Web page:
Build on Fedora 30
Download Fedora Server and install it on a system with at least 4GB of memory allocated. The instructions below are appropriate for Fedora 30, tested using a cloud image on AWS.
If you just want to run a Haplo server with a minimum of fuss, go straight to the Production server documentation.
Important: Do not include a dot in the hostname. A good hostname to choose would be
Install required packages
After logging in, install packages with:
sudo dnf install gcc gcc-c++ patch sudo dnf install java-1.8.0-openjdk java-1.8.0-openjdk-devel maven sudo dnf install xapian-core-devel zlib-devel
Check the version of java with
java -version. You must use Java 8, as older and newer versions aren’t compatible. If it’s not using Java 8, run
sudo update-alternatives --config java to set the correct version.
Install PostgreSQL with:
sudo dnf install postgresql postgresql-contrib postgresql-server postgresql-server-devel libpq-devel
This will initialise and run the PostgreSQL server. However, when testing and developing Haplo, you need to run PostgreSQL as the same user as the Haplo process. (In deployment, PostgreSQL runs under a different user.)
Setting up PostgreSQL
Create a database as the current user:
mkdir -p ~/haplo-dev-support/pg initdb -E UTF8 -D ~/haplo-dev-support/pg
Running PostgreSQL for development and testing
Whenever you want to run the database, firstly, recreate the
/var/run/postgresql directory, as
/var/run gets wiped on every boot.
sudo mkdir -p /var/run/postgresql sudo chmod a+rwx /var/run/postgresql
Then, leave the following command running in a terminal window:
postmaster -D ~/haplo-dev-support/pg
Open another terminal window now, before moving on to building Haplo.
Check out the repository from GitHub, for example, with:
cd ~ git clone https://github.com/haplo-org/haplo.git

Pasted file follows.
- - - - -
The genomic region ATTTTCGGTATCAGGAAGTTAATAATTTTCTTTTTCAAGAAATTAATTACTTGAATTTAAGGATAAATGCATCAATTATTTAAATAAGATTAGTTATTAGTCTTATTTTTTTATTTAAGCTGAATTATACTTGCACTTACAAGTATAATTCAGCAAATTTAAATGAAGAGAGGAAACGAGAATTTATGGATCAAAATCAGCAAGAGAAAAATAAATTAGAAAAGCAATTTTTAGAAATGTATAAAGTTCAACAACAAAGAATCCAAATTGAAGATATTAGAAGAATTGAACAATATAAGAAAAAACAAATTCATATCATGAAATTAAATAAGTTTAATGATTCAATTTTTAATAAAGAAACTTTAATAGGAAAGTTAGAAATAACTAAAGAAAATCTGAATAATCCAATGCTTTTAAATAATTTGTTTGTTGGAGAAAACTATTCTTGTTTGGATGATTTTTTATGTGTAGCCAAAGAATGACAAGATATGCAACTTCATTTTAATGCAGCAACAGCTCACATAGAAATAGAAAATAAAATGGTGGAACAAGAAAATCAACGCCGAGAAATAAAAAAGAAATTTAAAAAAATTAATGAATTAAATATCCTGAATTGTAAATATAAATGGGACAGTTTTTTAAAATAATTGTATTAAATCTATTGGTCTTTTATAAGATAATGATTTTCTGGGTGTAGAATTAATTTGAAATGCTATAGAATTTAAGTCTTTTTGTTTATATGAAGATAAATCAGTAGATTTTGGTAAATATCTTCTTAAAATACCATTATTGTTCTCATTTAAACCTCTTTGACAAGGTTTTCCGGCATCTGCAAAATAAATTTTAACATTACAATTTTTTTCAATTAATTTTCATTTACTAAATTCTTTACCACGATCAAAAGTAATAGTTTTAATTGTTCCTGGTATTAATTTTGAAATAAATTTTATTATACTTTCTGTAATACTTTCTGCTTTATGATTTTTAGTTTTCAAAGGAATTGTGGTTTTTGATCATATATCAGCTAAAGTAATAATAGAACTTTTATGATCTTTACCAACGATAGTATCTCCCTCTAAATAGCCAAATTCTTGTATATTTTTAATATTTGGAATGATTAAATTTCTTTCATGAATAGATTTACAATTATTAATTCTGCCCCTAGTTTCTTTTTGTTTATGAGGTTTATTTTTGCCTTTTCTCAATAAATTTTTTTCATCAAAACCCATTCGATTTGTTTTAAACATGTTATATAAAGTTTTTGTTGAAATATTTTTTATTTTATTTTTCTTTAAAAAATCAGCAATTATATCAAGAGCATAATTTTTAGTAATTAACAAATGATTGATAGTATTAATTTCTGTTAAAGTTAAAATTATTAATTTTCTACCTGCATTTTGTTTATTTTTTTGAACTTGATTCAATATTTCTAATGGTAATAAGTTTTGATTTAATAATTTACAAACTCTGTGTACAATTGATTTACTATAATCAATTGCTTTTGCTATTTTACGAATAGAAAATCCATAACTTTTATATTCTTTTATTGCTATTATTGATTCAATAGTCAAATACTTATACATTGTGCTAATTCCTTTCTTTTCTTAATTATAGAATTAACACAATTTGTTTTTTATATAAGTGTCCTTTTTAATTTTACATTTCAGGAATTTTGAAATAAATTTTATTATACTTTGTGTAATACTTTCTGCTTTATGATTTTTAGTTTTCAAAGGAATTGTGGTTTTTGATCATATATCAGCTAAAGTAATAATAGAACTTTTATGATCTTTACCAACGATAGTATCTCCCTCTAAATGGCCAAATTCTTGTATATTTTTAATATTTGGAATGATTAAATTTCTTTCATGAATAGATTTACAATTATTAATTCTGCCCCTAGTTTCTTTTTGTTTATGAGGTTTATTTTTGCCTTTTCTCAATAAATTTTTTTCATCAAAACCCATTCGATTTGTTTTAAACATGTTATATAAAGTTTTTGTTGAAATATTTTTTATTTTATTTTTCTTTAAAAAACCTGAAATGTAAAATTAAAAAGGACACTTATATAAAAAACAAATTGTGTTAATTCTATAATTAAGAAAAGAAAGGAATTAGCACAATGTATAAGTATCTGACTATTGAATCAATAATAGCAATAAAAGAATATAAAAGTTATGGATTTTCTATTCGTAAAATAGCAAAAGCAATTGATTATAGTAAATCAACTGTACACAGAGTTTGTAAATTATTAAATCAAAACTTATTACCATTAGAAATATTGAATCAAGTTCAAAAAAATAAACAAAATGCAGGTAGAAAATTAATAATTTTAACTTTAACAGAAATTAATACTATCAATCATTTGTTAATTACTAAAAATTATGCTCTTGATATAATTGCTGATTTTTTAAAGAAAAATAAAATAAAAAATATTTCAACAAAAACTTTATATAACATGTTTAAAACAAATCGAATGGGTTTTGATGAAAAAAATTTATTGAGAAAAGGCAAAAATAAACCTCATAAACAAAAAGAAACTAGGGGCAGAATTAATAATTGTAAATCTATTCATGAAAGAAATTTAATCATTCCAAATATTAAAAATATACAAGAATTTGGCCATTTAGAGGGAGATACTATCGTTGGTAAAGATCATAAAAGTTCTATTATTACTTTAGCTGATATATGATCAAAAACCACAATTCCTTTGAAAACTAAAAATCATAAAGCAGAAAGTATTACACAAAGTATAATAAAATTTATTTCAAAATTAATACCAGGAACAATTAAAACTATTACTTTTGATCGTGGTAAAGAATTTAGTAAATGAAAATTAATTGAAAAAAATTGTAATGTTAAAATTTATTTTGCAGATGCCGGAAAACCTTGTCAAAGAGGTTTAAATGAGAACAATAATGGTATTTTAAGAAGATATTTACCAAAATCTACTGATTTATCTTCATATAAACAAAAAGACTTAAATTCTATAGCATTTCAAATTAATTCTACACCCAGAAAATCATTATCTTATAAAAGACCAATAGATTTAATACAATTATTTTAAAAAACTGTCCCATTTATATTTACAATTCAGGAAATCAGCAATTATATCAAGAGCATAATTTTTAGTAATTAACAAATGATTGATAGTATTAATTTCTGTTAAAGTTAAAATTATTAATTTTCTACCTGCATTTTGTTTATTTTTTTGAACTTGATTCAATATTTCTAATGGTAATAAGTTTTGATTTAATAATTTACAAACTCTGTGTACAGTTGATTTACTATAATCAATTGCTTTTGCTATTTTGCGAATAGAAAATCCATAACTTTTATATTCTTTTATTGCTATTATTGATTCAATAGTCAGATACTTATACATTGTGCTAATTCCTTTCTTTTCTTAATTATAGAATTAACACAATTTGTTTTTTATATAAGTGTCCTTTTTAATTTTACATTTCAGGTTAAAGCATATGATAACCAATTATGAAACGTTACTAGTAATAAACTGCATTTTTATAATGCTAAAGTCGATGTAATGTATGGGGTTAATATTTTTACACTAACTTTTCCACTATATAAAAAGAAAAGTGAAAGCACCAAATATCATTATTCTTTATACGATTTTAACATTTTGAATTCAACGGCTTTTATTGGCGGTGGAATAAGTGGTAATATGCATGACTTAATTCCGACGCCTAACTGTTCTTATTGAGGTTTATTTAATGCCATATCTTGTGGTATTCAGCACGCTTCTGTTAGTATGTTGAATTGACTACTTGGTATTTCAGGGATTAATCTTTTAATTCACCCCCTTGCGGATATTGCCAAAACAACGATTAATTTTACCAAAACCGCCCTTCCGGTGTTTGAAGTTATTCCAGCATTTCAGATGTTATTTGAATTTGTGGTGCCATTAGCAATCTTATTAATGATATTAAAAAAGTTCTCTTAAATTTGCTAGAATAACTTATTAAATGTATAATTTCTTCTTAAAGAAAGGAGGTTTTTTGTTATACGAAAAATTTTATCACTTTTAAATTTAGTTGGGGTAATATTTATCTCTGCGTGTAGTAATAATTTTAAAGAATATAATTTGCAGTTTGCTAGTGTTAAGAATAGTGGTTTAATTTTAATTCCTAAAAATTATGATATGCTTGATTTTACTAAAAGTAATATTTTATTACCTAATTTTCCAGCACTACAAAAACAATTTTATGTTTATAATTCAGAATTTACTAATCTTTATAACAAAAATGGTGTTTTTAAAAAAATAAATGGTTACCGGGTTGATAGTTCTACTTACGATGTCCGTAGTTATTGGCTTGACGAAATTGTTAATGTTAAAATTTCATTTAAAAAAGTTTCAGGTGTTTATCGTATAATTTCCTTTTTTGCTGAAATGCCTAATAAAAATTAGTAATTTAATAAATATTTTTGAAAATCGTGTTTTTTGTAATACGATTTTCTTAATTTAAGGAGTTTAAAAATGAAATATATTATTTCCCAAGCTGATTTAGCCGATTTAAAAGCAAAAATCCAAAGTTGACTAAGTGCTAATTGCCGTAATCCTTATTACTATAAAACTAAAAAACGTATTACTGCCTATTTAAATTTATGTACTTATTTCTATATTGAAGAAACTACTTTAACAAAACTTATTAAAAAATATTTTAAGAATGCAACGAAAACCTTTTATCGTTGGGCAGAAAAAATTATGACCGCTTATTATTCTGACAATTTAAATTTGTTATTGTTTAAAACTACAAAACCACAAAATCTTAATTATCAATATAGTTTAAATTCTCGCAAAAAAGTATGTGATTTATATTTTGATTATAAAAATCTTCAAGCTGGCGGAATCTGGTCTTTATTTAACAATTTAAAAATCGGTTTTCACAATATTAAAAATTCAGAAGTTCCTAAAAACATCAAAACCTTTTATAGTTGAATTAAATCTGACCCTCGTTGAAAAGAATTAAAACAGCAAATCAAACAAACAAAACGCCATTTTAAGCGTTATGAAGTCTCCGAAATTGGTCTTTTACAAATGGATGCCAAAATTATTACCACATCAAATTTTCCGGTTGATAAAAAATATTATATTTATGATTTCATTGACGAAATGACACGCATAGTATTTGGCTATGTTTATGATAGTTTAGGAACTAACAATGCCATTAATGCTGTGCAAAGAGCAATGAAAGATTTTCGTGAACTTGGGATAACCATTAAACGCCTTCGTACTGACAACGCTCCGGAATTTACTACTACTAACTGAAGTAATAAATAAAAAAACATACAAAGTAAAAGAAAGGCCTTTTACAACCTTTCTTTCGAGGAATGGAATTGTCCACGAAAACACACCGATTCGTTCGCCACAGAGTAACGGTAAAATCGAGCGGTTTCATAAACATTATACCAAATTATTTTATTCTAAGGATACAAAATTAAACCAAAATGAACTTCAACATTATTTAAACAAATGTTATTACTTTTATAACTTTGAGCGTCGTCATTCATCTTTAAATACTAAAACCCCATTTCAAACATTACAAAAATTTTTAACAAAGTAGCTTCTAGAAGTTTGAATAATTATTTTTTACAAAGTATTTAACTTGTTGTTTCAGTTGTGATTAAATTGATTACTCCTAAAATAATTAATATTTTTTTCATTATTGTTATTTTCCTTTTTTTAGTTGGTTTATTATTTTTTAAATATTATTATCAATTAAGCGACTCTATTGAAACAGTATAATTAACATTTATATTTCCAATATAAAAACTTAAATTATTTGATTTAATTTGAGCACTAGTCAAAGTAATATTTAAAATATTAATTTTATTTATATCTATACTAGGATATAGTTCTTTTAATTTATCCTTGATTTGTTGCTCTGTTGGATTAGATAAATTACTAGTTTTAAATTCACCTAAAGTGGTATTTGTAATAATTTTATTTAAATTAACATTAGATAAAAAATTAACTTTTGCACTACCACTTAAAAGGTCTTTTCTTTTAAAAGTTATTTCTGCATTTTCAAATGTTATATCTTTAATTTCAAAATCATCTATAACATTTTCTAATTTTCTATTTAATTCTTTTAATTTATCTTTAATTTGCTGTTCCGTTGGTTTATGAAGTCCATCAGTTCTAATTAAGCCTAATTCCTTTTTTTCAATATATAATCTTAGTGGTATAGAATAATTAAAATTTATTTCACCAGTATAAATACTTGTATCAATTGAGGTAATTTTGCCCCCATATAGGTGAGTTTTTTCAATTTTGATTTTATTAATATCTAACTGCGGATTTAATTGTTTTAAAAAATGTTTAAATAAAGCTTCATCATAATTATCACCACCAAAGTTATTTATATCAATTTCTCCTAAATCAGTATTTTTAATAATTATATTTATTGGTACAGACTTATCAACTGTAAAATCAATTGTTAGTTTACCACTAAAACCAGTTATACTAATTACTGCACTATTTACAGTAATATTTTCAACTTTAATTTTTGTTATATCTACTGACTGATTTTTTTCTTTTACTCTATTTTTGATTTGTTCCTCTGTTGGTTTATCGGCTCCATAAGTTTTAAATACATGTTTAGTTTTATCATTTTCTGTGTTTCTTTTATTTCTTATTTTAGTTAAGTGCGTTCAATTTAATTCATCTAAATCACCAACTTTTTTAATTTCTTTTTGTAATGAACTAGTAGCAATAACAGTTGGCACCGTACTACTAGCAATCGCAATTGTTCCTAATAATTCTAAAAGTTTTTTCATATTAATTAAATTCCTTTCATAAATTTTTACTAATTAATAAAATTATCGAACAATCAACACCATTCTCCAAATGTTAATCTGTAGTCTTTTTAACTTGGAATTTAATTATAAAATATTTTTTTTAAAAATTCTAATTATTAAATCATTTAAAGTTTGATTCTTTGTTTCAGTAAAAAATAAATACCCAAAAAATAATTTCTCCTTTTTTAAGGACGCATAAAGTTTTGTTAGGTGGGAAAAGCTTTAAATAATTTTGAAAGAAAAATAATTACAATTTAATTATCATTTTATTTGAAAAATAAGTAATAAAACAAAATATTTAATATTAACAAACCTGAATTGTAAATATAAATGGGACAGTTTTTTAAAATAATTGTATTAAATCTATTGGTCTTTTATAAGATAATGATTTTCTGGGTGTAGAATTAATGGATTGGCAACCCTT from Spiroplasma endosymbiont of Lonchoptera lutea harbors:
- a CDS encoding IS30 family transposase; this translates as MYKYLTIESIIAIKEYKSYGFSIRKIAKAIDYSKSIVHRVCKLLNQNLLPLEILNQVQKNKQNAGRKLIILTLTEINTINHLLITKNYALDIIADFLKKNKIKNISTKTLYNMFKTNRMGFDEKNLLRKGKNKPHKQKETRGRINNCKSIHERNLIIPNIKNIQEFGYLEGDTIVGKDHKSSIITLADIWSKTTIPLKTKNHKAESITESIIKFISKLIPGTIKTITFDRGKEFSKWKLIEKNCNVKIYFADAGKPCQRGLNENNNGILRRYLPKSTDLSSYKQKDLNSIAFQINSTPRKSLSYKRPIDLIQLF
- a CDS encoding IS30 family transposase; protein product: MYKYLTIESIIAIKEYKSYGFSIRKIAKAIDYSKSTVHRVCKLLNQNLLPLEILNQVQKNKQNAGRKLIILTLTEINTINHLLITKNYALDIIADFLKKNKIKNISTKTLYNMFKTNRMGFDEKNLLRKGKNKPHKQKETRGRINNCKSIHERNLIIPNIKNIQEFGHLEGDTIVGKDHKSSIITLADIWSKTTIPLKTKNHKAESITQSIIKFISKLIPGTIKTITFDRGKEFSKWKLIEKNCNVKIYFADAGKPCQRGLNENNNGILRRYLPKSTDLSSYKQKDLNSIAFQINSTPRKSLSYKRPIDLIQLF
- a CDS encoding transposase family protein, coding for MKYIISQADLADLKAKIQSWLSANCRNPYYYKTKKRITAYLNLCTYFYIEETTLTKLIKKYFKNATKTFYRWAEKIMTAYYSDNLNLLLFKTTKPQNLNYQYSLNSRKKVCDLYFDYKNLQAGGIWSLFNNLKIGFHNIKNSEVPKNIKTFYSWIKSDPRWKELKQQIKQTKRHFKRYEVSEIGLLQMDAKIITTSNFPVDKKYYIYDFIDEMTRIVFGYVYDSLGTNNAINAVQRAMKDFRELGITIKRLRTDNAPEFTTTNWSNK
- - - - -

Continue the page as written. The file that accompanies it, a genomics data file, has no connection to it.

Within the repository checkout, run the
fetch-and-compile.sh script. This will download about 110MB of archives, and create a
haplo-dev-support directory in your home directory.
cd ~/haplo ./fetch-and-compile.sh
Running the test suite
After ensuring PostgreSQL is running under the current user (see instructions above), run the test suite with:
If you see something like
'ERROR: could not access file ".../xapian_pg/oxp": Permission denied' then you are not running postgres as the same user as the test process.
If more than one or two tests fail, your system doesn’t have enough memory.
Running the application in development mode
After ensuring PostgreSQL is running under the current user (see instructions above), initialise the database with:
You only need to do this once.
To run the Haplo server:
Haplo runs as a multi-tenant application server, so before we can log into the server, we need to create an application.
In another terminal window:
cd ~/haplo db/init_app.sh haplo test.`hostname`.local "Test application" sme 4000 db/create_app_user.sh test.`hostname`.local "Ben Summers" email@example.com password echo Visit http://test.`hostname`.local:8080 in your browser.
The Haplo server will use multicast DNS to broadcast the hostname for the application, so a web browser on the machine on which the VM is running should be able to connect to the server on the address printed by the
You need to make sure your host OS can resolve multicast DNS:
Mac OS X: Supports multicast DNS out of the box.
Linux: Ensure the
avahi-daemon package is installed on the host OS.
Windows: There isn’t a good multicast DNS implementation for Windows. Find the IP address of the VM by running
ipconfig -a in the VM, then add the application hostnames to the
C:\Windows\System32\Drivers\etc\hosts file on the Windows host.
The development configuration uses a self-signed SSL certificate, so you’ll get a warning in your browser about the certificate.
Log into the application using the email address and password given on the third line above.
Click your user name in the top right, and choose “System management” to configure your application.
You may wish to try developing plugins with your development server.